permanently attach a coverslip

14

What cell types may you encounter in an effusion aspirate?

Always will see red cells ( but abundance can demonstrate blood in effusion)- look along w/ PCV. If PCV of effusion is >5% it be can active hemorrhage
• Neutrophils, macrophages, lymphocytes {(lymphos should be smaller than neutros- If not probably will have a lymphoma (lymphoblasts)}, plasma cells.

15

What are your different types of inflammation?

Suppurative (neutrophilic, predominantly neutrophils –
);
• Mixed (segmented, lympohcytes, macrophages, eos may be
present);
Mononuclear (macrophages, lymphocytes- remember they have 1 nucleus)

16

What will your neutrophils show w/ a peritonitis?

w/ bacterial peritonitis! all neutros in peripheral blood will be put into site of inflammation – left shit neutropenia.

17

What can you confuse mesothelial cells with when doing a needle aspirate?

Neoplastic cells.

18

What are cell types encountered in neoplastic effusion?

Lymphoblasts and carcinoma cells – brought up again- its
important

19

What are your criteria for dx malignancy?

Variable nuclear size (anisokaryosis), large multiple nucleoli (if
larger than 3 micrometers in diameter you may be suspicious of
malignancy), abnormal mitoses, nuclear molding

20

What filamentous gram positive bacterial that can cause a bacterial pyothroax s common 2ndary to foreign body penetration?

Actinomyces

21

What can you assume w/ a cat w/ abdominal effusion whose fluid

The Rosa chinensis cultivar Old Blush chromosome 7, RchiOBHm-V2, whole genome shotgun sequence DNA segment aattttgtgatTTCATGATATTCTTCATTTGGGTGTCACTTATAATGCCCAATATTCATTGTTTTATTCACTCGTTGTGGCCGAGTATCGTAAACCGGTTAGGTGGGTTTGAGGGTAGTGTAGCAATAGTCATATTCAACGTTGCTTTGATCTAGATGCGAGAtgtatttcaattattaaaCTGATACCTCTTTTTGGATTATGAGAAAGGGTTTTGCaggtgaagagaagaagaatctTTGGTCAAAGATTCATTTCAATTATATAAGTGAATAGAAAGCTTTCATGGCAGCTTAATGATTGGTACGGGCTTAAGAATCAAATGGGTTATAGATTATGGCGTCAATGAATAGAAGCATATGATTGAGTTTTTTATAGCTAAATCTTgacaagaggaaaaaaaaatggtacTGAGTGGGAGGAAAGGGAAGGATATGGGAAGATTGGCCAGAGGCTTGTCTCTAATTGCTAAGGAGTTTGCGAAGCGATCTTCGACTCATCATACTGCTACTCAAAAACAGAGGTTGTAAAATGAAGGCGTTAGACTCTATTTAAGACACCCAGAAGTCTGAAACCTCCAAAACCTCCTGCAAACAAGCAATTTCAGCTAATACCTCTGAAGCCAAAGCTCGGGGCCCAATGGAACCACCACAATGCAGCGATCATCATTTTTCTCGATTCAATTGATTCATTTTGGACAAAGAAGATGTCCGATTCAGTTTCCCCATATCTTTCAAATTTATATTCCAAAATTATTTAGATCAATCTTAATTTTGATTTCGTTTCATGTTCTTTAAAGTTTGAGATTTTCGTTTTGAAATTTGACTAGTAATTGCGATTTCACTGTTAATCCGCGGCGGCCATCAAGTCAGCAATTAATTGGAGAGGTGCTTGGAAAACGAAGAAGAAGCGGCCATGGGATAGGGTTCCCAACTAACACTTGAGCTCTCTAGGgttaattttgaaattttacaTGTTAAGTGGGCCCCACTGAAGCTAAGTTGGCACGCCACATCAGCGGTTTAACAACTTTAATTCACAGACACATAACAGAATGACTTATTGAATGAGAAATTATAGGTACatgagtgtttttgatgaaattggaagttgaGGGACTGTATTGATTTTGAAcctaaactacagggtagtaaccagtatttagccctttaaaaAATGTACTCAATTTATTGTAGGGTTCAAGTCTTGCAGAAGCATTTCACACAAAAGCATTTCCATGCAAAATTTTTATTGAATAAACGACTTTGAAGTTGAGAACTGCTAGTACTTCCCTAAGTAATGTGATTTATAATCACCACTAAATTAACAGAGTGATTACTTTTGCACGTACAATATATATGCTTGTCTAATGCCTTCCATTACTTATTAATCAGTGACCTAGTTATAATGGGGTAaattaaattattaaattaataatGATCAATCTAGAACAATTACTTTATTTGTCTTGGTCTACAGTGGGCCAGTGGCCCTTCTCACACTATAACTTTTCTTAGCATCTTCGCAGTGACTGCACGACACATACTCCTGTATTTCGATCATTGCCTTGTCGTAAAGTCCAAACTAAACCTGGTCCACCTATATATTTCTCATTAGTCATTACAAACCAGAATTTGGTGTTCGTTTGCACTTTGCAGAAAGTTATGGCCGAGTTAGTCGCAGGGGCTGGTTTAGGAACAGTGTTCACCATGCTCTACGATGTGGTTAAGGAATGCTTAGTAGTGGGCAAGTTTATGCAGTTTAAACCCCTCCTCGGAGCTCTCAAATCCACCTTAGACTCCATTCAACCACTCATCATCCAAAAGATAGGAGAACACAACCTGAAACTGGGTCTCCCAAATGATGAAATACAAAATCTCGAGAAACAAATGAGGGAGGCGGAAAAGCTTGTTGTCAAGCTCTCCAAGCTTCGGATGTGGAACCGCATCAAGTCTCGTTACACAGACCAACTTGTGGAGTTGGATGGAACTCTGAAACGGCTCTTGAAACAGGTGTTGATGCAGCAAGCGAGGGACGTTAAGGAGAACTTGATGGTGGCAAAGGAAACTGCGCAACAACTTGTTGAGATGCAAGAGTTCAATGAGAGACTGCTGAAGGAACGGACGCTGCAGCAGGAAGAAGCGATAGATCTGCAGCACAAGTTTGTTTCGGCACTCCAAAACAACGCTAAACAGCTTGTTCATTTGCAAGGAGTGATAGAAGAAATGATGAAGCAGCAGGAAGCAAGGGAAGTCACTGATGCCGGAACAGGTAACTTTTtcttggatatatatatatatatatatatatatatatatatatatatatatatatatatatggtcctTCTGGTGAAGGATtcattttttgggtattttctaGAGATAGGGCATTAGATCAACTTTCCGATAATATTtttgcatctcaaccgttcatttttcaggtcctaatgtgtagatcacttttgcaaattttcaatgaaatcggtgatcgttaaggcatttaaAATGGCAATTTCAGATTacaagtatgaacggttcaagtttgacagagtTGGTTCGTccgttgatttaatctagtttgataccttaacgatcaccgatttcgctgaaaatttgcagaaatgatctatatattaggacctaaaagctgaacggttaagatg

analysis demonstrates a high protein (ex 6g/dl) and low cell count
(4000 g/ul)?

FIP. Cats also have high globulins levels in blood and
present w/ vasculitits.
FIP fluid often only situation where you may have more globulin than albumin

22

You perform an fluid analysis from a thoracic chest tap from an adult cat w/
dyspnea. Total protein is 5 g/dl, NCC is at 9,000 g/ul. The color of the fluid is
milky. High triglyceride concentration. You note small lymphocytes. What is your dx?

Chylous effusion. w/ acute! small lymphocytes predominate. When it is longer, more inflammatory cells come into play. The fluid has a higher cholesterol:triglyceride ratio compared to that of serum.
Often 2ndary to lymphoma->Lymphoblasts
present. but could have ruptured thoracic duct.

23

In a hemoabdomen would you expect to see platelets?

Presence of platelets indicates blood contamination- in a hemoabodmen or hemothorax you should not see platelets.

24

What should your cellularity be in joint fluid analysis?

Less than 500-2000 cells/ul, less than 10% neutros. Large
mononuclear cells predominate (macros, synovial linin cells)

25

How do you interpret inflammatory joint fluid analysis?

• If suppurative- can be immune mediated dz
• If septic- difficult to see bacT.
• If mononuclear- degenerative dz or trauma (DJD )
o Glycosaminoglycan’s in background of slide! if don’t see the background shows diluation which is associated w/ inflammation.

26

• Joints:

If infectious- high cell count, usually nondengerate
neutros, typically not see the infectious agent usually
single joint
o If immune mediated- low to high cellularity, increase in
nondegenerate neutros, usually multiple joints
o Trauma- usually single joint.